Intuitive Writing and Character Formation

From Women Writers, Women’s Books:

Inspiration is a funny thing. Mysterious and mystical, it’s difficult to know where it comes from. And unless one writes biographical fiction, characters are inspired by something. Before I started writing books, I imagined that somehow characters formed by themselves without too much effort, as if they leapt onto the page fully formed. Even when I wrote my first book, I thought it worked this way. The writing process was just as mysterious to me as character formation. You see, I’m an intuitive writer. I thought my writing just kind of happened. It was when I began books two and three that I realized characters were a little harder to pin down. 

G.K. Chesterton once said, “A woman uses her intelligence to find reasons to support her intuition.” Now that I’ve published multiple books and drafted several others, I’ve come to find out that while I am an intuitive writer, and even though it’s difficult to articulate my process, I do have a process. 

My first published book was born out of an experiment. I had already written an entire draft of another book, but I didn’t love the voice of that book. I had written it in third-person and began to wonder what might it be like to write in first person. As someone who loves to daydream with a constant inner monologue at any point in my day, it seemed a natural method of writing a story.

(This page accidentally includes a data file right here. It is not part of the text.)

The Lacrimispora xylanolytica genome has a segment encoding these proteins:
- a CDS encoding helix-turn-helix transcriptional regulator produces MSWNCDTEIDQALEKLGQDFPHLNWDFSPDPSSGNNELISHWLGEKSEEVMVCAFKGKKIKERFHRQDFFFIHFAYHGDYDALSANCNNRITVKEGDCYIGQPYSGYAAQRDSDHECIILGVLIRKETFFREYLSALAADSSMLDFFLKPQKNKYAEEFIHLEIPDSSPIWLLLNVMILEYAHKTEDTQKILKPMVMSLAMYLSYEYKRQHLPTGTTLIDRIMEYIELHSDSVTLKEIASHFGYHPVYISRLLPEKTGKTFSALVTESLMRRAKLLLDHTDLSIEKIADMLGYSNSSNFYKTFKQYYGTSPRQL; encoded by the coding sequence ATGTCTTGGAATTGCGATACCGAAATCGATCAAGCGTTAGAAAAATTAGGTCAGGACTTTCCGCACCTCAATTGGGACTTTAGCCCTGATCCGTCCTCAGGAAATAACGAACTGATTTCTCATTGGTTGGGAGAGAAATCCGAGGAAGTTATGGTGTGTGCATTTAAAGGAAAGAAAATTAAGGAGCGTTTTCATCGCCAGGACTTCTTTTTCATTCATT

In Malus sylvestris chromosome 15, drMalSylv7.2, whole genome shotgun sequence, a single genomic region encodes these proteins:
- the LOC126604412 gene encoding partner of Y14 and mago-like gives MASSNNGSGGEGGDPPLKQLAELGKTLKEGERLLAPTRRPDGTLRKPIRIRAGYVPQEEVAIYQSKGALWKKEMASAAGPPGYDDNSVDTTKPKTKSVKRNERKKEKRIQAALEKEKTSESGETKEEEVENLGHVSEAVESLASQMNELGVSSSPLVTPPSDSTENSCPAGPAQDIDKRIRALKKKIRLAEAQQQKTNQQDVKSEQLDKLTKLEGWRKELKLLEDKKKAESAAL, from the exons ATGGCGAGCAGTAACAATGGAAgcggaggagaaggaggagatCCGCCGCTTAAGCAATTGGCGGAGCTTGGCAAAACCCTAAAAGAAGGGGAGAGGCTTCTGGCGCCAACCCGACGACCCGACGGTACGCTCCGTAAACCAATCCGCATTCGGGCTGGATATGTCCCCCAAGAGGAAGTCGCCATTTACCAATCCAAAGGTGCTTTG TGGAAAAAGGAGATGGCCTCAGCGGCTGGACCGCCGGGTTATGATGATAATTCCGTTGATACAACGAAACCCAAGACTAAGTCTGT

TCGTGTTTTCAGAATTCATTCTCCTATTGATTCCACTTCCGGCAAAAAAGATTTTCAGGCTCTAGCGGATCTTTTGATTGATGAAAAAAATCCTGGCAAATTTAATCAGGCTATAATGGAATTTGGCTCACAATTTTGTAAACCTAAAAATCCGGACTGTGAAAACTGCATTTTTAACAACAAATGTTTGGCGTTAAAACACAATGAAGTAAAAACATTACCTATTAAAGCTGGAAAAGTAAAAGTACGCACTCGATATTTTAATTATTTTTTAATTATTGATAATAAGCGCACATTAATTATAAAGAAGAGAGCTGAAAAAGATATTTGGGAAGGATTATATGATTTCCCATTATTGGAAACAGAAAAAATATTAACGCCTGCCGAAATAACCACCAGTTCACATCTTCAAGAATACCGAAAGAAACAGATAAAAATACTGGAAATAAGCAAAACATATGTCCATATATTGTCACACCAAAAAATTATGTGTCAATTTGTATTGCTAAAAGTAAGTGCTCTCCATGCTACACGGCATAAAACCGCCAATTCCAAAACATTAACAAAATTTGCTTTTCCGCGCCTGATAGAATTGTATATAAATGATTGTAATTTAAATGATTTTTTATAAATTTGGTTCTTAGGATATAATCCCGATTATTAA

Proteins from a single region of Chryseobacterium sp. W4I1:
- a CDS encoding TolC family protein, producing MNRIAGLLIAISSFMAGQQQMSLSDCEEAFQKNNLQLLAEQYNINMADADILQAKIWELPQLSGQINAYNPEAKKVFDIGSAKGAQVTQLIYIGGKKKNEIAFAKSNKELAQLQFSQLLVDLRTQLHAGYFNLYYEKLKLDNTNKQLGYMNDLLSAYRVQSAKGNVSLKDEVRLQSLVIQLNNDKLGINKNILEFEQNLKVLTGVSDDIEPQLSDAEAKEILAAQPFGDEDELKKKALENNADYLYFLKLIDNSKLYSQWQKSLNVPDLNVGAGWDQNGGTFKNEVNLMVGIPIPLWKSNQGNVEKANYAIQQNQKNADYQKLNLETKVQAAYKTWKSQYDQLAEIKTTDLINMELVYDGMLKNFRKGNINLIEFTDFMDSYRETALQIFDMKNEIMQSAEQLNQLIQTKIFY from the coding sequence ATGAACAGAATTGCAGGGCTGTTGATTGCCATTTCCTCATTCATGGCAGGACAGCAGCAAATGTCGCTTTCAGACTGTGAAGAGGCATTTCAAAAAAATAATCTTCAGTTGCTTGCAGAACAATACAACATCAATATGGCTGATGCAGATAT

I don’t remember how it came about at the time, but the first thing I thought of was that scene from the Disney movie Aladdin where Aladdin has just stolen an apple and is running away from the city guards, singing the song “One Jump.”

I loved the idea of a feisty female heroine, so I re-imagined that scene from Aladdin, but this time with a character who would become Kassia. This was my initial spark of inspiration, but what does a writer do with that initial spark?

. . . .

Before I start writing any book, I have to know the why. My books need a purpose, a goal to accomplish. This is often called the theme of a book. Once I know my theme, I need to know how my characters relate to that theme. This guiding light is the compass for my main character throughout the entire book.

Link to the rest at Women Writers, Women’s Books